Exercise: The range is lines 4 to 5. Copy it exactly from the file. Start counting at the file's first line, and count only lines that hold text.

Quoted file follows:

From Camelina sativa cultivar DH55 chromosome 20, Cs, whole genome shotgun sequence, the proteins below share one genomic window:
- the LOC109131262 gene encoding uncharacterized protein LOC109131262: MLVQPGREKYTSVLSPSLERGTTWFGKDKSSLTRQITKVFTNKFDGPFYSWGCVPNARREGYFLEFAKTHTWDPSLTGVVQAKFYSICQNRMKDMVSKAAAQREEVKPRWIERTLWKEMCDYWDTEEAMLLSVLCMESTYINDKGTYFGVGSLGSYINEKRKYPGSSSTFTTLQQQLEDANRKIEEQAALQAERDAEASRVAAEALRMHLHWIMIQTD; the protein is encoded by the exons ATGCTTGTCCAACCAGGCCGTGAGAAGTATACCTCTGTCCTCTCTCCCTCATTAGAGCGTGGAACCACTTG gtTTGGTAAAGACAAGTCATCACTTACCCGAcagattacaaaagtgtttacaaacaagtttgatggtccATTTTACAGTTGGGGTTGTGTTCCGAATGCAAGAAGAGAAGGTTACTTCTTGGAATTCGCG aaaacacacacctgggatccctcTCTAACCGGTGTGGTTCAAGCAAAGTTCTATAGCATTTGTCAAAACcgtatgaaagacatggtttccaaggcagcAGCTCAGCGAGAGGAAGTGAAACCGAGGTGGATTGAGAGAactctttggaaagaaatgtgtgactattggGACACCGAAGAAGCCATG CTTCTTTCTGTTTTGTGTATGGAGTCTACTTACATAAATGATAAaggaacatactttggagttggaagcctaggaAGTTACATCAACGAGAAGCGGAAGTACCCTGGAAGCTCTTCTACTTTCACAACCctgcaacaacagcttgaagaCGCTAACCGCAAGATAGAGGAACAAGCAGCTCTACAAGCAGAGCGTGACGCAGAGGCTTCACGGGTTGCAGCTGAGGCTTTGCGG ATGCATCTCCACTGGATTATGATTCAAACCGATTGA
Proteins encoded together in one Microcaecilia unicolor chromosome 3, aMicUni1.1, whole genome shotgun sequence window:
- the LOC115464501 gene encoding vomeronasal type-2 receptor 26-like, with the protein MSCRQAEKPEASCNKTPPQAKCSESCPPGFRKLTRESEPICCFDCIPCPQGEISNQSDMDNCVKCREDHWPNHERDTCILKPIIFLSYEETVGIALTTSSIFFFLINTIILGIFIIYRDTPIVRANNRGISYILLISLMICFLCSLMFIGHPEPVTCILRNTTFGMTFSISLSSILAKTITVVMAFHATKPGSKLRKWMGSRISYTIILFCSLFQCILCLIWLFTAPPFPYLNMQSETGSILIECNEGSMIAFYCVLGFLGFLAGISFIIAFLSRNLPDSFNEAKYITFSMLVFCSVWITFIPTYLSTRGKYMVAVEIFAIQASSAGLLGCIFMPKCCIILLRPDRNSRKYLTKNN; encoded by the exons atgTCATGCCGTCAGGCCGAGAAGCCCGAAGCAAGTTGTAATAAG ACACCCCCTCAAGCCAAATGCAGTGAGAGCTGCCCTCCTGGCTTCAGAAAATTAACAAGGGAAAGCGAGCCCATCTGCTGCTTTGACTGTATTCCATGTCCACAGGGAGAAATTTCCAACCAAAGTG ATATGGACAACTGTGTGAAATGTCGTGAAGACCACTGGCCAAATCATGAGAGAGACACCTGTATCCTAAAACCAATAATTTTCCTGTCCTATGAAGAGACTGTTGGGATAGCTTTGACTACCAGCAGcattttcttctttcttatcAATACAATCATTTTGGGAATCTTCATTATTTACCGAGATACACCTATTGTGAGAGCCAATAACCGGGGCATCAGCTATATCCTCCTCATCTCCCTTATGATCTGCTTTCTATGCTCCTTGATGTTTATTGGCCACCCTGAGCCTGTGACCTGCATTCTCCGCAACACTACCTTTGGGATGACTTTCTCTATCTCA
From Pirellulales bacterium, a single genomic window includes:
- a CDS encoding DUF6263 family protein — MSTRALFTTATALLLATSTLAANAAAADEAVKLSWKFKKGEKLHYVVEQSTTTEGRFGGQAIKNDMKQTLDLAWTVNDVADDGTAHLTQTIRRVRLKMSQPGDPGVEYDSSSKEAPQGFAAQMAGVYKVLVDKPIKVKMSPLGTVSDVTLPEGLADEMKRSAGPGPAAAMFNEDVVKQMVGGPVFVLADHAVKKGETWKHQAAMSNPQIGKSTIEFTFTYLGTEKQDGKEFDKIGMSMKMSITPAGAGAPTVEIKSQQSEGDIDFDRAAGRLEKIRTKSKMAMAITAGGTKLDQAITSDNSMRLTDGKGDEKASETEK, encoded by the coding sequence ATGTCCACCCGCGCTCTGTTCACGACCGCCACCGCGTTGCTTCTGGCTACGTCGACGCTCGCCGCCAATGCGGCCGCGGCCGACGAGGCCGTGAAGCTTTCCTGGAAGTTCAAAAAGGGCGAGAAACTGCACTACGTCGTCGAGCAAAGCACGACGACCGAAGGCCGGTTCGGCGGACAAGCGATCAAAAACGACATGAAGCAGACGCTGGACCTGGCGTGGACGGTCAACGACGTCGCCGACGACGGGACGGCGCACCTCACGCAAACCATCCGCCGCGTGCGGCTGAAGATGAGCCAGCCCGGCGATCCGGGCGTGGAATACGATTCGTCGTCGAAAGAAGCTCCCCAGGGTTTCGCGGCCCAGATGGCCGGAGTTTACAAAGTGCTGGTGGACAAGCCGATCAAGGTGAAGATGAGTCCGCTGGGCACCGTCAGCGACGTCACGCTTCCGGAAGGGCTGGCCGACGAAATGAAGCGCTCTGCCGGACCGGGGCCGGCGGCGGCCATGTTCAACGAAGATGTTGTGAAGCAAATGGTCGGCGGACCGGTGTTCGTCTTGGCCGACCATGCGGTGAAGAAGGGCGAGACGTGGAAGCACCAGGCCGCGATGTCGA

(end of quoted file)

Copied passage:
- the LOC115464501 gene encoding vomeronasal type-2 receptor 26-like, with the protein MSCRQAEKPEASCNKTPPQAKCSESCPPGFRKLTRESEPICCFDCIPCPQGEISNQSDMDNCVKCREDHWPNHERDTCILKPIIFLSYEETVGIALTTSSIFFFLINTIILGIFIIYRDTPIVRANNRGISYILLISLMICFLCSLMFIGHPEPVTCILRNTTFGMTFSISLSSILAKTITVVMAFHATKPGSKLRKWMGSRISYTIILFCSLFQCILCLIWLFTAPPFPYLNMQSETGSILIECNEGSMIAFYCVLGFLGFLAGISFIIAFLSRNLPDSFNEAKYITFSMLVFCSVWITFIPTYLSTRGKYMVAVEIFAIQASSAGLLGCIFMPKCCIILLRPDRNSRKYLTKNN; encoded by the exons atgTCATGCCGTCAGGCCGAGAAGCCCGAAGCAAGTTGTAATAAG ACACCCCCTCAAGCCAAATGCAGTGAGAGCTGCCCTCCTGGCTTCAGAAAATTAACAAGGGAAAGCGAGCCCATCTGCTGCTTTGACTGTATTCCATGTCCACAGGGAGAAATTTCCAACCAAAGTG ATATGGACAACTGTGTGAAATGTCGTGAAGACCACTGGCCAAATCATGAGAGAGACACCTGTATCCTAAAACCAATAATTTTCCTGTCCTATGAAGAGACTGTTGGGATAGCTTTGACTACCAGCAGcattttcttctttcttatcAATACAATCATTTTGGGAATCTTCATTATTTACCGAGATACACCTATTGTGAGAGCCAATAACCGGGGCATCAGCTATATCCTCCTCATCTCCCTTATGATCTGCTTTCTATGCTCCTTGATGTTTATTGGCCACCCTGAGCCTGTGACCTGCATTCTCCGCAACACTACCTTTGGGATGACTTTCTCTATCTCA
From Pirellulales bacterium, a single genomic window includes: